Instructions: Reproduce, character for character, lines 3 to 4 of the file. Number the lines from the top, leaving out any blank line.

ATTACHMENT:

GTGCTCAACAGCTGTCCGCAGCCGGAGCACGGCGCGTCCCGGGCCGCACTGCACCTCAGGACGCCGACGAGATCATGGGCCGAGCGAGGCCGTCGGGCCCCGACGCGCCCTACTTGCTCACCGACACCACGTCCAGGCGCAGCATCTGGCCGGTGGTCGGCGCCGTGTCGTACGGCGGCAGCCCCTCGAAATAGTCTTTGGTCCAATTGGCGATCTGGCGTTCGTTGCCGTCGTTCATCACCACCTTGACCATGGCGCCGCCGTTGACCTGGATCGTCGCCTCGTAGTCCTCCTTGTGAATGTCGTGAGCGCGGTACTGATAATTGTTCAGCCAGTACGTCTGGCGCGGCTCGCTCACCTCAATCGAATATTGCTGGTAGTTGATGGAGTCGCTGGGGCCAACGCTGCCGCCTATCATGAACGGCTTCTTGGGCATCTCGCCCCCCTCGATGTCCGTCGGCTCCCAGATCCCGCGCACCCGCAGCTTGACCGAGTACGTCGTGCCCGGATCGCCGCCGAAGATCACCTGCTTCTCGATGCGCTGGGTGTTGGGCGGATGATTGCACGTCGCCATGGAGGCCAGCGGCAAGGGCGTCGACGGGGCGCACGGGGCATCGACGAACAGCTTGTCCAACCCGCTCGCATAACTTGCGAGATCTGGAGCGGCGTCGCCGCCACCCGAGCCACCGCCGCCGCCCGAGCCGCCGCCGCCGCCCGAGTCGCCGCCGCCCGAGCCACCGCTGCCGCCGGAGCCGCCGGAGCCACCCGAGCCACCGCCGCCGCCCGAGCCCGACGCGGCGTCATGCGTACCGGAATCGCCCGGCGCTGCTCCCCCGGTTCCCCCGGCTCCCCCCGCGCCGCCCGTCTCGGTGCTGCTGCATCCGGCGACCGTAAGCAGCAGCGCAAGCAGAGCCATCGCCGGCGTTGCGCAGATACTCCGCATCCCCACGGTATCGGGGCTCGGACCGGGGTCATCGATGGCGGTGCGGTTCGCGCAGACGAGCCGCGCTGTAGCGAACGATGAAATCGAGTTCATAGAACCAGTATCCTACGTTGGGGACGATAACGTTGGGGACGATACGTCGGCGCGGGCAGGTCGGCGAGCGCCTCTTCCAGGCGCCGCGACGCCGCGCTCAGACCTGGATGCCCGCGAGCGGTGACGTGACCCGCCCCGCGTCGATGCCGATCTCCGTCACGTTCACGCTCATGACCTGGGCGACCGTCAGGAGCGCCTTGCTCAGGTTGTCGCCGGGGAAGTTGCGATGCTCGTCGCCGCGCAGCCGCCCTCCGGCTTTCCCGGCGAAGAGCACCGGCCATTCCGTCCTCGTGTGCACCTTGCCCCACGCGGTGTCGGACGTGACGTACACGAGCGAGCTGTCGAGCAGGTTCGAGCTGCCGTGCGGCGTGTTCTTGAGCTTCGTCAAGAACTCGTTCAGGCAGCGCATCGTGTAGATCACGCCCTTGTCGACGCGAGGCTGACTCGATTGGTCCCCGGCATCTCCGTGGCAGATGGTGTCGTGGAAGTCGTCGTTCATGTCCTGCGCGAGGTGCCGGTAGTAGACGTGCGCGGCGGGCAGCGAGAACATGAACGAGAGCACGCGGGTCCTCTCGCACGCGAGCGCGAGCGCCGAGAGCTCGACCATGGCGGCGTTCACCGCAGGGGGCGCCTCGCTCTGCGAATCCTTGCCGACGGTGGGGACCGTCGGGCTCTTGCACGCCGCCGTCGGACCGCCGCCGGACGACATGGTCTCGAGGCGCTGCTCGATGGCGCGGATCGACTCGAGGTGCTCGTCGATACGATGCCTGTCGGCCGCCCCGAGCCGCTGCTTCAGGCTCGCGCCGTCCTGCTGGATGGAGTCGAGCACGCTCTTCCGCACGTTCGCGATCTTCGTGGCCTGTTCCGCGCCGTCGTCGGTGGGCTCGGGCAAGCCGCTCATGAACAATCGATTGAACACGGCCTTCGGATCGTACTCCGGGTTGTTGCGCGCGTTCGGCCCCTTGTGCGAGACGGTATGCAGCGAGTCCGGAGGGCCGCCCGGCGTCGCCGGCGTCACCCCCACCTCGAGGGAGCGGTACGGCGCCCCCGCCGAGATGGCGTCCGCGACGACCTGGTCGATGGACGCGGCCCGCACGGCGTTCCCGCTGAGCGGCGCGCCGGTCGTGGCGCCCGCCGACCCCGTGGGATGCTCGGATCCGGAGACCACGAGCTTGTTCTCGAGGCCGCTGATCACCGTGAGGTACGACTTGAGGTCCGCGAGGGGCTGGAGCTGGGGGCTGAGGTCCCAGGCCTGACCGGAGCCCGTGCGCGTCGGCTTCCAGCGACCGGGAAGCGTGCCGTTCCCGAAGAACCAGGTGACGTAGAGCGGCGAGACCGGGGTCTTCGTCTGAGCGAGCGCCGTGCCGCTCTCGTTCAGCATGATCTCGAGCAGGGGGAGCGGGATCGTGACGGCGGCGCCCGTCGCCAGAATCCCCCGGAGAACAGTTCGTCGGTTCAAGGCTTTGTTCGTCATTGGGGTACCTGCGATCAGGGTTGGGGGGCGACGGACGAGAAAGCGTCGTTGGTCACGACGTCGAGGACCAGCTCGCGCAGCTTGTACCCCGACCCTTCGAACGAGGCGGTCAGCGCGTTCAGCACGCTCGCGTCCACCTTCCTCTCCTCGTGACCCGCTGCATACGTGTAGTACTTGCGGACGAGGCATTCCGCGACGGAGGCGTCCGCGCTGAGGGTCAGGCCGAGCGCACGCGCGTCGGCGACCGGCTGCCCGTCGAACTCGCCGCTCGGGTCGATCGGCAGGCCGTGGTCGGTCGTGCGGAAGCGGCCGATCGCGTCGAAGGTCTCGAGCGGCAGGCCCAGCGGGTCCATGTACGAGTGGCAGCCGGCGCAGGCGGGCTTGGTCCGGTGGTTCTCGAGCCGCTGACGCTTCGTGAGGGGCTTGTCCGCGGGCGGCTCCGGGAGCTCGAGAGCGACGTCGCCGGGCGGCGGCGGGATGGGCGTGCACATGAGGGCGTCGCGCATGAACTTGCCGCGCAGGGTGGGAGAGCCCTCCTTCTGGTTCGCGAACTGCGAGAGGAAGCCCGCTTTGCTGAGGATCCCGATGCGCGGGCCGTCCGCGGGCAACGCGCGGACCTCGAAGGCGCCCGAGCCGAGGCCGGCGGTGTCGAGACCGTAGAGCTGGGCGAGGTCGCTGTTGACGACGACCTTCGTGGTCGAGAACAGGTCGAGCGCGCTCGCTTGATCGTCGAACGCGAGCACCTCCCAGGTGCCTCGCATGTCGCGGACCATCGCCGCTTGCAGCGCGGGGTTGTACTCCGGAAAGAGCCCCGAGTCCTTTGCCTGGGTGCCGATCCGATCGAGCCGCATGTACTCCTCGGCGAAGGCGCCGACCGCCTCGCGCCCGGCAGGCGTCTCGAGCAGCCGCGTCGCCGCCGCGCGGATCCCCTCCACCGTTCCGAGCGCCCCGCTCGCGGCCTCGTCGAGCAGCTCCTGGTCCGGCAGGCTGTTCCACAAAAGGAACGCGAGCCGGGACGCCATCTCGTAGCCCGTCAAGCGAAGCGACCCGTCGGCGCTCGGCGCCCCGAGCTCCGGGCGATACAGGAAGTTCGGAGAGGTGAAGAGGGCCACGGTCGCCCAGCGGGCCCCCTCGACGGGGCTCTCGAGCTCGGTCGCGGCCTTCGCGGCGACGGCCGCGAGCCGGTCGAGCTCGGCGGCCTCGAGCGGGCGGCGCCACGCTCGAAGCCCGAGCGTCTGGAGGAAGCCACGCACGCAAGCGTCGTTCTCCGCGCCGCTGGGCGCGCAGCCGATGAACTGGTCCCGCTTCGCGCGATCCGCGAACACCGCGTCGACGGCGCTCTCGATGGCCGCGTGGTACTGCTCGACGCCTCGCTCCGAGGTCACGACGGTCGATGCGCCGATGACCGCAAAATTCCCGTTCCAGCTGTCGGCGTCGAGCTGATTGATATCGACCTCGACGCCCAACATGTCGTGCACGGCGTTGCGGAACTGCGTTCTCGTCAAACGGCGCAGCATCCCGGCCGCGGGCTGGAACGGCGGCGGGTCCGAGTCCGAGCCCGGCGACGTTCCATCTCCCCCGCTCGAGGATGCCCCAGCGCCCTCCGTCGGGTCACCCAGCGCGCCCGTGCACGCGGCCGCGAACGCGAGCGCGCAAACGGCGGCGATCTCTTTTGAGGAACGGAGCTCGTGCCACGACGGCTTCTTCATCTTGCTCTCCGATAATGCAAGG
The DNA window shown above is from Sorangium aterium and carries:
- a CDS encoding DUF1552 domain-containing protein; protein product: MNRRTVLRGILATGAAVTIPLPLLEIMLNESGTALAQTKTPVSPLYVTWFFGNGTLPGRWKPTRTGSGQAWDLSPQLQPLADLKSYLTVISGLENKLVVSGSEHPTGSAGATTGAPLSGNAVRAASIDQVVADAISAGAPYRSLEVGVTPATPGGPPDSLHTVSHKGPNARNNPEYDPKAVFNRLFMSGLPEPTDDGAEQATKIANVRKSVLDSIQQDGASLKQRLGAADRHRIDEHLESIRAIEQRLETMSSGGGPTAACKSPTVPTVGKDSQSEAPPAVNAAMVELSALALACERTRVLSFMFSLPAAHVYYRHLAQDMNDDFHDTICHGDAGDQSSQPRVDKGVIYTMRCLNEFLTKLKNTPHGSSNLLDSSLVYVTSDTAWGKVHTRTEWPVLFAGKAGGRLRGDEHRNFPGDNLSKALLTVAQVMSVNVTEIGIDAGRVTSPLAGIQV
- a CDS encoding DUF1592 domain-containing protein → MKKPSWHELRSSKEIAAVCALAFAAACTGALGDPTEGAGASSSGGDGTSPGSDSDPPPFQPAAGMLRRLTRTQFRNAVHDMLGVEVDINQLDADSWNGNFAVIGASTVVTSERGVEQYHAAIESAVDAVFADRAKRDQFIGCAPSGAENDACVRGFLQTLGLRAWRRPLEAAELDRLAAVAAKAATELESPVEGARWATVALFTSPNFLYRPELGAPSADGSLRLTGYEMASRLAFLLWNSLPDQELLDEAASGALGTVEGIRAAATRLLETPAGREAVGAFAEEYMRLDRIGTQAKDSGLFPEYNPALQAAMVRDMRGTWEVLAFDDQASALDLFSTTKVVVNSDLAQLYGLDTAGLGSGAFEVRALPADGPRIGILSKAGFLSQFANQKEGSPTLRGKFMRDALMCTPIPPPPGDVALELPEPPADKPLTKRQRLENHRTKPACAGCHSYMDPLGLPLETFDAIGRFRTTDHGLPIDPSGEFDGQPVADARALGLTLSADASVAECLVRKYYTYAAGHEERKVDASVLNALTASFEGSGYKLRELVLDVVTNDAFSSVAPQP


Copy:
- a CDS encoding DUF1552 domain-containing protein; protein product: MNRRTVLRGILATGAAVTIPLPLLEIMLNESGTALAQTKTPVSPLYVTWFFGNGTLPGRWKPTRTGSGQAWDLSPQLQPLADLKSYLTVISGLENKLVVSGSEHPTGSAGATTGAPLSGNAVRAASIDQVVADAISAGAPYRSLEVGVTPATPGGPPDSLHTVSHKGPNARNNPEYDPKAVFNRLFMSGLPEPTDDGAEQATKIANVRKSVLDSIQQDGASLKQRLGAADRHRIDEHLESIRAIEQRLETMSSGGGPTAACKSPTVPTVGKDSQSEAPPAVNAAMVELSALALACERTRVLSFMFSLPAAHVYYRHLAQDMNDDFHDTICHGDAGDQSSQPRVDKGVIYTMRCLNEFLTKLKNTPHGSSNLLDSSLVYVTSDTAWGKVHTRTEWPVLFAGKAGGRLRGDEHRNFPGDNLSKALLTVAQVMSVNVTEIGIDAGRVTSPLAGIQV
- a CDS encoding DUF1592 domain-containing protein → MKKPSWHELRSSKEIAAVCALAFAAACTGALGDPTEGAGASSSGGDGTSPGSDSDPPPFQPAAGMLRRLTRTQFRNAVHDMLGVEVDINQLDADSWNGNFAVIGASTVVTSERGVEQYHAAIESAVDAVFADRAKRDQFIGCAPSGAENDACVRGFLQTLGLRAWRRPLEAAELDRLAAVAAKAATELESPVEGARWATVALFTSPNFLYRPELGAPSADGSLRLTGYEMASRLAFLLWNSLPDQELLDEAASGALGTVEGIRAAATRLLETPAGREAVGAFAEEYMRLDRIGTQAKDSGLFPEYNPALQAAMVRDMRGTWEVLAFDDQASALDLFSTTKVVVNSDLAQLYGLDTAGLGSGAFEVRALPADGPRIGILSKAGFLSQFANQKEGSPTLRGKFMRDALMCTPIPPPPGDVALELPEPPADKPLTKRQRLENHRTKPACAGCHSYMDPLGLPLETFDAIGRFRTTDHGLPIDPSGEFDGQPVADARALGLTLSADASVAECLVRKYYTYAAGHEERKVDASVLNALTASFEGSGYKLRELVLDVVTNDAFSSVAPQP